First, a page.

Assam has registered 37.41 percent increase in the number of crimes against children from 2016 to 2018, NCRB

The annual flood in Assam has struck havoc and is having a widespread impact in the state, yet again. More than 26 districts out of the 33 are deeply impacted by this natural disaster. While the government is responding, the situation is quite grim due to the fear and complications already posed by COVID-19. The pandemic already making its inroad in the vast hinterlands of Assam, this flood would harp a severe blow to the community and children at large.

While people were slowly limping back to resume their economic activities or were trying to search for alternative livelihoods, this flood situation has surely complicated the situation. And it is complicated even more for the children. With schools closed for more than 4 months now, the situation is worse for the children, particularly in remote areas. Most of them are not only out of their formal education but also out of the safety net that the schools usually provide. Amidst such a crisis, the flood situation that has affected 24 districts of the state till 21 July 2020, has further aggravated the penury of the people. In districts like Dhemaji and Majuli, which are amongst the worst flood-hit districts, there are almost one lakh children directly affected under this disaster.

With the closure of schools across the state, children especially in the far-flung tea growing areas did not even have their books for the new academic year. While many of their fortunate counterparts have the chance to initiate their virtual classes, with the unavailability of books and internet facilities, these hapless bunches are yet to start their academic session, thus increasing the vulnerability of these children by many times. With no schools for an indefinite period and many families losing livelihood due to COVID-19 lockdown the susceptibility of children of getting trafficked has increased substantially. On top of this, the present flood situation has added fuel to the fire. With houses under waist dip water in many places; children along with their family are staying in some make-shift relief centers. The fate of children in Assam is thus swinging between pandemic of a lifetime and an annual catastrophe.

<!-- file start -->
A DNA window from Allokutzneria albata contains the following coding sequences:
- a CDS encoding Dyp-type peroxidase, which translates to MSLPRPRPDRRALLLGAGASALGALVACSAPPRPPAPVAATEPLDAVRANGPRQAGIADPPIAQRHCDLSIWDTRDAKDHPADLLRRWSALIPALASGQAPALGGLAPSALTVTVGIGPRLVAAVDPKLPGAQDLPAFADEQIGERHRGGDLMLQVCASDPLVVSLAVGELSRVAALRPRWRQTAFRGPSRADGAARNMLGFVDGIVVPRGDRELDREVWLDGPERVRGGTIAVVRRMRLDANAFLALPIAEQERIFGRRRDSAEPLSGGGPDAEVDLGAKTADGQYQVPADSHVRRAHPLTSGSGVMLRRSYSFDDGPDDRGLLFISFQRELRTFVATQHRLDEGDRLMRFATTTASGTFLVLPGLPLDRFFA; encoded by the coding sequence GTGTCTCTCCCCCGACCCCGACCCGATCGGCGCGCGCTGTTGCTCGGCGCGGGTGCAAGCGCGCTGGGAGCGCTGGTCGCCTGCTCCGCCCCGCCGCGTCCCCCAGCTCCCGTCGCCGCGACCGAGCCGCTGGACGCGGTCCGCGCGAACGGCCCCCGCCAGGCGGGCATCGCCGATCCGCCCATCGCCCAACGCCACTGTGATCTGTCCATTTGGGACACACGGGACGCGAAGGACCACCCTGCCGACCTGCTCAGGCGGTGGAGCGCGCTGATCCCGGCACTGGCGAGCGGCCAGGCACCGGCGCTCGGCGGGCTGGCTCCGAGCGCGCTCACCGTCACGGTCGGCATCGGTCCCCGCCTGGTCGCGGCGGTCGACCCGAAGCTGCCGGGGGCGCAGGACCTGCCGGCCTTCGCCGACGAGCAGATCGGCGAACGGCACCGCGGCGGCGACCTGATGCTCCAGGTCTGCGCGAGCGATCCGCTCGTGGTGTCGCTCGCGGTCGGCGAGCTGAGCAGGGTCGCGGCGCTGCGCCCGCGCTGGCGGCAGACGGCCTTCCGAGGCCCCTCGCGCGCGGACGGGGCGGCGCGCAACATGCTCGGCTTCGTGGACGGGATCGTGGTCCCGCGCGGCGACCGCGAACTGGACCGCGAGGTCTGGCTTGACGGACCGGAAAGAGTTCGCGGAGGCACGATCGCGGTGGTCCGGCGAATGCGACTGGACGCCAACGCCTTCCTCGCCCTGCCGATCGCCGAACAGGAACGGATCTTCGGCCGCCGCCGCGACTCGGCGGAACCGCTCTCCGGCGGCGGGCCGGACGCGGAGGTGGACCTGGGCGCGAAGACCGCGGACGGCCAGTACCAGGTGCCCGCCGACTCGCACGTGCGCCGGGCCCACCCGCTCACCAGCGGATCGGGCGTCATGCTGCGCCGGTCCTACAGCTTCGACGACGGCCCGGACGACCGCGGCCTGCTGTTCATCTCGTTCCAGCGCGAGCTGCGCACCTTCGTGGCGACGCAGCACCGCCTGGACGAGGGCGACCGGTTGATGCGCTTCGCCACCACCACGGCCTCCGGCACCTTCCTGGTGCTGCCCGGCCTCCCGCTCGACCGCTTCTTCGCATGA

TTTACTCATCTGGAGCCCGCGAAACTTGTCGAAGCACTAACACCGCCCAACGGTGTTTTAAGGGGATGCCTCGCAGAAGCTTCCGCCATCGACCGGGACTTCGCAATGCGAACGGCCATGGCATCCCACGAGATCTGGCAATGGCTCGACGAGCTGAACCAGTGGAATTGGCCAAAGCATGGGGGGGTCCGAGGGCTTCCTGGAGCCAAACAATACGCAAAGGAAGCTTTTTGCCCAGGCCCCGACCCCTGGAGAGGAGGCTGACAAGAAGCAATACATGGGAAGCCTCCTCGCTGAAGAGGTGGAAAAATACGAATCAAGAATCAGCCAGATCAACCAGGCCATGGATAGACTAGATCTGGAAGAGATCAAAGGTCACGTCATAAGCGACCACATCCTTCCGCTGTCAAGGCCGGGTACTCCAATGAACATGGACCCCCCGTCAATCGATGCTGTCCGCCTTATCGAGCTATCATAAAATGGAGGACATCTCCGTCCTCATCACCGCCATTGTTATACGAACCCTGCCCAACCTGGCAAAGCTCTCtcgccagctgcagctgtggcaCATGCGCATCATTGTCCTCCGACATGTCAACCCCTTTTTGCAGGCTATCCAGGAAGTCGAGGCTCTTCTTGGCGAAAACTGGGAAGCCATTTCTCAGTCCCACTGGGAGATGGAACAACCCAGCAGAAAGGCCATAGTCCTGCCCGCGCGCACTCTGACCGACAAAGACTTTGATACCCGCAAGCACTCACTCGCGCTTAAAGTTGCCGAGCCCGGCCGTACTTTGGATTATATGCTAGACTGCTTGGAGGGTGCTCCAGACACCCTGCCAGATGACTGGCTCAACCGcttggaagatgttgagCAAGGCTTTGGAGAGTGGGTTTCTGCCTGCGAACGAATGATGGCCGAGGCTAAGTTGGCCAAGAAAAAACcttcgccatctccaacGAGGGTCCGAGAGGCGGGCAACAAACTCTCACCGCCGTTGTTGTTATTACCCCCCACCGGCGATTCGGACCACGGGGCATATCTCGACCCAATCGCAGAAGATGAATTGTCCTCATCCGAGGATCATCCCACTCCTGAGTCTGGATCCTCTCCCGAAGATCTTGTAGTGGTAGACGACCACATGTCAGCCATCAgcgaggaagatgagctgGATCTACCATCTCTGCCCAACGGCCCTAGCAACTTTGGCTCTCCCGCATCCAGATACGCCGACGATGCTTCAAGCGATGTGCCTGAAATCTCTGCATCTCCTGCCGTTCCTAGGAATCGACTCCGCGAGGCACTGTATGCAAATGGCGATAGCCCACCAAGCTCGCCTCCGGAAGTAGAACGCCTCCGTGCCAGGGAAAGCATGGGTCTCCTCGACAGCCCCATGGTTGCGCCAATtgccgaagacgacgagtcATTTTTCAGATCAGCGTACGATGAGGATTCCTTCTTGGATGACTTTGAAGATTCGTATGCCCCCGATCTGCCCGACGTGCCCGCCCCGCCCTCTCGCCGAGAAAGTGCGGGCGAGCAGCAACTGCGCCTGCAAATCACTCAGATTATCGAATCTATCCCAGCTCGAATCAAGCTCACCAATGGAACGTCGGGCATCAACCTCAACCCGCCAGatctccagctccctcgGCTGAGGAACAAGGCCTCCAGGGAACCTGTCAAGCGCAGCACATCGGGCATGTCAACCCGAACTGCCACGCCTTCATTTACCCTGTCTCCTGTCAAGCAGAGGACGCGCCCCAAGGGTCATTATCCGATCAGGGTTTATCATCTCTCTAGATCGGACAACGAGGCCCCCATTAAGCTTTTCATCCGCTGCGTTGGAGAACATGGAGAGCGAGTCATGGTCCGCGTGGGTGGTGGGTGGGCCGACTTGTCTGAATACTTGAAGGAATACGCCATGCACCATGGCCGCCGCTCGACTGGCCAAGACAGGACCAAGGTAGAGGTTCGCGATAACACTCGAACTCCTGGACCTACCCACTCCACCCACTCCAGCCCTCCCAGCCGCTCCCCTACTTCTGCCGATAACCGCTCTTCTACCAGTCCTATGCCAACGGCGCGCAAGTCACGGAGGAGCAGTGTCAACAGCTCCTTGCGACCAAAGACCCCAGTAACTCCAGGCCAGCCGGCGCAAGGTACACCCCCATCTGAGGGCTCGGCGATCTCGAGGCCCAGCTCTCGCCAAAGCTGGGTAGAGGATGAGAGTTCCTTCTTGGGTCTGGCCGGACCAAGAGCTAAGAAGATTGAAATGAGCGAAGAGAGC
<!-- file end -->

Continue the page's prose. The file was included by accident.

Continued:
According to 2018 data, Assam had reported 2120 missing cases of children. An analysis of these missing cases has revealed that children were either victims as child bribes, of sexual abuse due to child marriage, or are trafficked.

With high burden of reported trafficking cases, children discontinuing education amidst COVID-19 pandemic and loss of livelihood of parents are some key indications that might pose a high risk of children falling prey to traffickers. It now appears that the schools will remain closed for an indeterminate period of time. Not only would children -local and the new returnees – of school-going age not be in school, but they also could, at a later stage, be prime targets of child traffickers. Children’s education would be at stake.

Save the Children has been one of the fast responders in any humanitarian need and it has been working with some of the most marginalised communities and children in Assam for a long time. We have worked together with the Government of Assam in developing the guidelines for Child Protection Committees at the village and block level under ICPS. What seems to be the need of the hour is to activate these committees with the delegation of authorities. Sustained efforts must also be taken to reach out to school-going children through various virtual platforms to not only ensure continuity of their education but also their safety. This would only help to move towards SDG-4 that envisions inclusive and equitable quality education. A concentrated effort by government, civil society organisations and corporates is essential to take on this social evil and eradicate the same from society.

Modest steps like these might help to ensure that its effect on future generations isn’t needlessly destructive.

Author: Chittapriyo Sadhu, Deputy Director, Programme Management (East)

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